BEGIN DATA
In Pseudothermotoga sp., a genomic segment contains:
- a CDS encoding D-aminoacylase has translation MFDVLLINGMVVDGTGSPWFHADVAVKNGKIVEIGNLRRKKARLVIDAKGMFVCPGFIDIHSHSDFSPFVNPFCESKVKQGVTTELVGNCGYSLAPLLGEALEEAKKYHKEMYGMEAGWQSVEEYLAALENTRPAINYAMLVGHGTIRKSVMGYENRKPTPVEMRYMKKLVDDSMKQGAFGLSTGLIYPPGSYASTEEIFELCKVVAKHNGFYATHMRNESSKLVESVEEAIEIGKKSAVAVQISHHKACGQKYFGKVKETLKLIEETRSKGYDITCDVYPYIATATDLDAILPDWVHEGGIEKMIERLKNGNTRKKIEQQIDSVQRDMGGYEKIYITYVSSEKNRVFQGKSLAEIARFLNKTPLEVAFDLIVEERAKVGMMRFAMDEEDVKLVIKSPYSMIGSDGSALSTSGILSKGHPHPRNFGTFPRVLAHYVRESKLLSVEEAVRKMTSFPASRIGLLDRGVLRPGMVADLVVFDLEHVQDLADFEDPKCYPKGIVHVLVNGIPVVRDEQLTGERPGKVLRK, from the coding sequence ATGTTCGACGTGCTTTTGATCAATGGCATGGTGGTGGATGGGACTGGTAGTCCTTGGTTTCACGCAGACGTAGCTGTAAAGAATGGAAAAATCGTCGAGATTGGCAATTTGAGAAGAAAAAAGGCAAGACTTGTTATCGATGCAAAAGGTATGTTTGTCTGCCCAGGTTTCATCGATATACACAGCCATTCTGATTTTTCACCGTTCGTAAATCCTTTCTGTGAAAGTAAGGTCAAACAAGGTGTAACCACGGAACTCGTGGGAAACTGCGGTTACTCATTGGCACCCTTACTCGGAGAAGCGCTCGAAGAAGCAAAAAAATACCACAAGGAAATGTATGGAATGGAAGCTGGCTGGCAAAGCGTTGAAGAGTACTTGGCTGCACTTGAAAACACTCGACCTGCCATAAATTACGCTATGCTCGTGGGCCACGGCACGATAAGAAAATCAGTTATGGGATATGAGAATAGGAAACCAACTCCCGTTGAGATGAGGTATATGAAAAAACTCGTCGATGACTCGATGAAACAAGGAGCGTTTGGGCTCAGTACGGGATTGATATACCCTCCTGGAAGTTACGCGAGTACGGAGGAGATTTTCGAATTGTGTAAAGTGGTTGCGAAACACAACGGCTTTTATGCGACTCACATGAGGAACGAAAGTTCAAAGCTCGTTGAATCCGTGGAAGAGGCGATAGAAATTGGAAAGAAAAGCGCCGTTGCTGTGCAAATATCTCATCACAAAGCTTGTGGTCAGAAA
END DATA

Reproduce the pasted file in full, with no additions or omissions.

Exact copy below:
In Pseudothermotoga sp., a genomic segment contains:
- a CDS encoding D-aminoacylase has translation MFDVLLINGMVVDGTGSPWFHADVAVKNGKIVEIGNLRRKKARLVIDAKGMFVCPGFIDIHSHSDFSPFVNPFCESKVKQGVTTELVGNCGYSLAPLLGEALEEAKKYHKEMYGMEAGWQSVEEYLAALENTRPAINYAMLVGHGTIRKSVMGYENRKPTPVEMRYMKKLVDDSMKQGAFGLSTGLIYPPGSYASTEEIFELCKVVAKHNGFYATHMRNESSKLVESVEEAIEIGKKSAVAVQISHHKACGQKYFGKVKETLKLIEETRSKGYDITCDVYPYIATATDLDAILPDWVHEGGIEKMIERLKNGNTRKKIEQQIDSVQRDMGGYEKIYITYVSSEKNRVFQGKSLAEIARFLNKTPLEVAFDLIVEERAKVGMMRFAMDEEDVKLVIKSPYSMIGSDGSALSTSGILSKGHPHPRNFGTFPRVLAHYVRESKLLSVEEAVRKMTSFPASRIGLLDRGVLRPGMVADLVVFDLEHVQDLADFEDPKCYPKGIVHVLVNGIPVVRDEQLTGERPGKVLRK, from the coding sequence ATGTTCGACGTGCTTTTGATCAATGGCATGGTGGTGGATGGGACTGGTAGTCCTTGGTTTCACGCAGACGTAGCTGTAAAGAATGGAAAAATCGTCGAGATTGGCAATTTGAGAAGAAAAAAGGCAAGACTTGTTATCGATGCAAAAGGTATGTTTGTCTGCCCAGGTTTCATCGATATACACAGCCATTCTGATTTTTCACCGTTCGTAAATCCTTTCTGTGAAAGTAAGGTCAAACAAGGTGTAACCACGGAACTCGTGGGAAACTGCGGTTACTCATTGGCACCCTTACTCGGAGAAGCGCTCGAAGAAGCAAAAAAATACCACAAGGAAATGTATGGAATGGAAGCTGGCTGGCAAAGCGTTGAAGAGTACTTGGCTGCACTTGAAAACACTCGACCTGCCATAAATTACGCTATGCTCGTGGGCCACGGCACGATAAGAAAATCAGTTATGGGATATGAGAATAGGAAACCAACTCCCGTTGAGATGAGGTATATGAAAAAACTCGTCGATGACTCGATGAAACAAGGAGCGTTTGGGCTCAGTACGGGATTGATATACCCTCCTGGAAGTTACGCGAGTACGGAGGAGATTTTCGAATTGTGTAAAGTGGTTGCGAAACACAACGGCTTTTATGCGACTCACATGAGGAACGAAAGTTCAAAGCTCGTTGAATCCGTGGAAGAGGCGATAGAAATTGGAAAGAAAAGCGCCGTTGCTGTGCAAATATCTCATCACAAAGCTTGTGGTCAGAAA